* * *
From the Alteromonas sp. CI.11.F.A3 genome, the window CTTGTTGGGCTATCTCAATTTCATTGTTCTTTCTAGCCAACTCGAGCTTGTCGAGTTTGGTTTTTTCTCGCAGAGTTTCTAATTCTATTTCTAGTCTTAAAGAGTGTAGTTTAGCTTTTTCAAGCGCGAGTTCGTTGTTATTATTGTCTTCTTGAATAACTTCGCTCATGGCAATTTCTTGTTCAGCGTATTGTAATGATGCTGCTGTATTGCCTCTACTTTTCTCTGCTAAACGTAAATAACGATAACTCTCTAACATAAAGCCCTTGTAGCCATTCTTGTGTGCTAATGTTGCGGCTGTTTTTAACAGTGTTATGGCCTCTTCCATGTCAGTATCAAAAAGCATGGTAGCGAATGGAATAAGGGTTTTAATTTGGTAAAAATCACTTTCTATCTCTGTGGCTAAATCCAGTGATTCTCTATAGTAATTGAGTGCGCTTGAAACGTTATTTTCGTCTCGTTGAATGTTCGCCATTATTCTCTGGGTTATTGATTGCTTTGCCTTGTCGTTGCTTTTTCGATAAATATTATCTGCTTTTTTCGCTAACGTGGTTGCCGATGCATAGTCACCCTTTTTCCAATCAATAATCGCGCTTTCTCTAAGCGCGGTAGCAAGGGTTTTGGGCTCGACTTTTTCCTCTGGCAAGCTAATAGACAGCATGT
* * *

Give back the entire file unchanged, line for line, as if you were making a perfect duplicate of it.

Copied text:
From the Alteromonas sp. CI.11.F.A3 genome, the window CTTGTTGGGCTATCTCAATTTCATTGTTCTTTCTAGCCAACTCGAGCTTGTCGAGTTTGGTTTTTTCTCGCAGAGTTTCTAATTCTATTTCTAGTCTTAAAGAGTGTAGTTTAGCTTTTTCAAGCGCGAGTTCGTTGTTATTATTGTCTTCTTGAATAACTTCGCTCATGGCAATTTCTTGTTCAGCGTATTGTAATGATGCTGCTGTATTGCCTCTACTTTTCTCTGCTAAACGTAAATAACGATAACTCTCTAACATAAAGCCCTTGTAGCCATTCTTGTGTGCTAATGTTGCGGCTGTTTTTAACAGTGTTATGGCCTCTTCCATGTCAGTATCAAAAAGCATGGTAGCGAATGGAATAAGGGTTTTAATTTGGTAAAAATCACTTTCTATCTCTGTGGCTAAATCCAGTGATTCTCTATAGTAATTGAGTGCGCTTGAAACGTTATTTTCGTCTCGTTGAATGTTCGCCATTATTCTCTGGGTTATTGATTGCTTTGCCTTGTCGTTGCTTTTTCGATAAATATTATCTGCTTTTTTCGCTAACGTGGTTGCCGATGCATAGTCACCCTTTTTCCAATCAATAATCGCGCTTTCTCTAAGCGCGGTAGCAAGGGTTTTGGGCTCGACTTTTTCCTCTGGCAAGCTAATAGACAGCATGT